I have been fall-feeding for the past few days. Last evening, as I approched my hive, I heard (first time) from about 20 Ft away, the sound of my bees fanning, as they "evaporate the syrup into honey".

At first, I didnt think the sound was coming from the hive.

Your right (again
), the sound is HARD to describe, but one that I'll never forget.

thanx
Dave W
 

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Greetings . . .

Daisy had another GREAT idea!

"Sounds from the Hive"

Now that should be worth a $20 bill.

Cant wait to find it in my next ABJ or supply catalog.
 

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MrBEE,

RE: "Sounds from the hive"

Can you give us some idea of when the "sound" begins, how long does it last?

EXAMPLE - Raising a new queen:
Begins w/ cup? Capped cell?
Is this sound make along w/ the "piping"?
How long does she pipe?

Please define for
1) being robbed
2) raising new queen
3) queenless
4) queen hatches
5) preparing to swarm

Thank You,
Dave W
 

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>Can you give us some idea of when the "sound" begins, how long does it last?

I've never taken notes on this. I've just observed and have more of a "feel" than a set of rules. Someone else may have observed different behavior with their bees, but here's a stab at this.

>EXAMPLE - Raising a new queen:
>Begins w/ cup? Capped cell?
It begins before they start and changes gradually until she hatches but could have other things mixed in. Especially if they decide to swarm.

>Is this sound make along w/ the "piping"?
>How long does she pipe?

Hard to say. It usually seems to have something to do with other queen cells. The bees will keep the emerged queen, who is the one piping, from the emerging queens, who are the ones quacking. The bees may even confine the emerging queen. It will probably continue until there is only one queen because of whatever outcome the workers have in mind. Whether that is killing the free one, or swarming with the free one, or whatever.

>Please define for
>1) being robbed
They will keep it up night and day until the robbing stops. I always wonder why they keep making it at night when the robbers have gone home.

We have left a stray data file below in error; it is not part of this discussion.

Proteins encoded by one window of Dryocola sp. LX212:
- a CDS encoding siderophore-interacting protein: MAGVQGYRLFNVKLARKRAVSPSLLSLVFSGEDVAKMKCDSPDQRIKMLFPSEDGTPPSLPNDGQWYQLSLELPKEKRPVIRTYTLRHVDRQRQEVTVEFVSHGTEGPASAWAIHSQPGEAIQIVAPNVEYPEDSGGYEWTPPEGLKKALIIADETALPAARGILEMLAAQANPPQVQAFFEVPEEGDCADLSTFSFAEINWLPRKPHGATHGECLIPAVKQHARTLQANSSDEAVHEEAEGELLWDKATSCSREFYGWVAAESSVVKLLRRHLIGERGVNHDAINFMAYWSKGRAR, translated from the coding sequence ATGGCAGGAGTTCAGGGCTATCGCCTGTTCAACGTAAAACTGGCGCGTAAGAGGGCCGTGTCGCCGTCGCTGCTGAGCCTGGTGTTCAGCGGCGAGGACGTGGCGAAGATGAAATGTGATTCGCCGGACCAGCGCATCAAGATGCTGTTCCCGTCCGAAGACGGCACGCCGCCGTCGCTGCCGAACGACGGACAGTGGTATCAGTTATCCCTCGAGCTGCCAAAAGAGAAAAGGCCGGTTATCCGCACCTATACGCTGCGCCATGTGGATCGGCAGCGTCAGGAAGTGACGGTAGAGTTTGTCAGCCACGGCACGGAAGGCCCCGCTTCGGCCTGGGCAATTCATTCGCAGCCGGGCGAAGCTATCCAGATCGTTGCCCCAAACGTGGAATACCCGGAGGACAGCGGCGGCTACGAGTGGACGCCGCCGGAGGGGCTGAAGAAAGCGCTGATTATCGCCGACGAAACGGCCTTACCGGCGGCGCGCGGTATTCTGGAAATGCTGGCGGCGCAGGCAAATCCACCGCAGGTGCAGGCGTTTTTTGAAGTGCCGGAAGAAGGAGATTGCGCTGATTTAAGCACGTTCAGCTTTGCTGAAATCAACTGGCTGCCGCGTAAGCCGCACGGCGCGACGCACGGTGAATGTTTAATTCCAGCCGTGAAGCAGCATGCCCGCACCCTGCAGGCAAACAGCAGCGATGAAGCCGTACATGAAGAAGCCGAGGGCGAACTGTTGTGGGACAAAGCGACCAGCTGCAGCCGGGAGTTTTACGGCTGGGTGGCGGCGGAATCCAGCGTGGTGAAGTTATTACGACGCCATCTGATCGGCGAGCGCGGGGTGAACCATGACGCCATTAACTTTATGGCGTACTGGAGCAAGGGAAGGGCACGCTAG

>2) raising new queen
From when they decide to until the new queen is emerged. Then they make different sounds until she's laying.

>3) queenless
The most right after they discover, but I don't think it quite goes back to normal until after the new queen is laying.

>4) queen hatches (emereges?)
There is a lot of excitment in the hive. But mostly it lasts from when she starts quacking until she emerges. But doesn't really go back to normal until she is laying.

>5) preparing to swarm
The change sounds as long as 10 days, but it's most noticable about 24 hours before they leave.
 

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Well Dave, I think it's a great idea too and I'd pay to have a tape of sounds with narration to go with it.

We need the sounds as they are heard from outside the hive. Maybe placing the mircophone at a crack in the middle of two boxes to record the sounds that would be useful to beekeepers.

But one would think that a college course would have created this for it's classes.
 

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On the subject of interesting sounds, I was putting in hive top feeders today and had to squash a few yellow jacks during the process. These were the really small yellow jacks about a third the size of a honeybee. Well, after squashing one, this diligent bee went over to inspect the yellow jack. It was almost humorous. The bee would repeatedly poke the yellow jack and then and immediately run back as if he was expecting a big fight. Once the bee figured out that the yellow jack was dead he grabbed it and started to fly away, but the really funny thing was the sound that this bee made during his flight, it was a policeman escorting a prisoner through an unruly crowd. Its almost like I could hear the bee saying, “look out I got a yellow jack here…step aside”. I’ve never heard a single bee make such a loud buzzing sound. It was very surprising.
 

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I have heard what I call quacking sounds from a box of five queens. Sounded like : Zoot,zoot zoot. If this is piping I expected it to be a lot higher.

Dickm
 

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I am guessing, but I think the term "piping" is describing a reeded pipe. It sounds like a reed intrument.

The quacking sound is not so much like a zoot sound but more like a quack. The tone is entirely different.
 

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nmist, that was very interesting.....

Thanks for sharing the link....

I am using a stethoscope to listen at the cracks in the hives at different times, thinking I'm giving myself some training. ;^)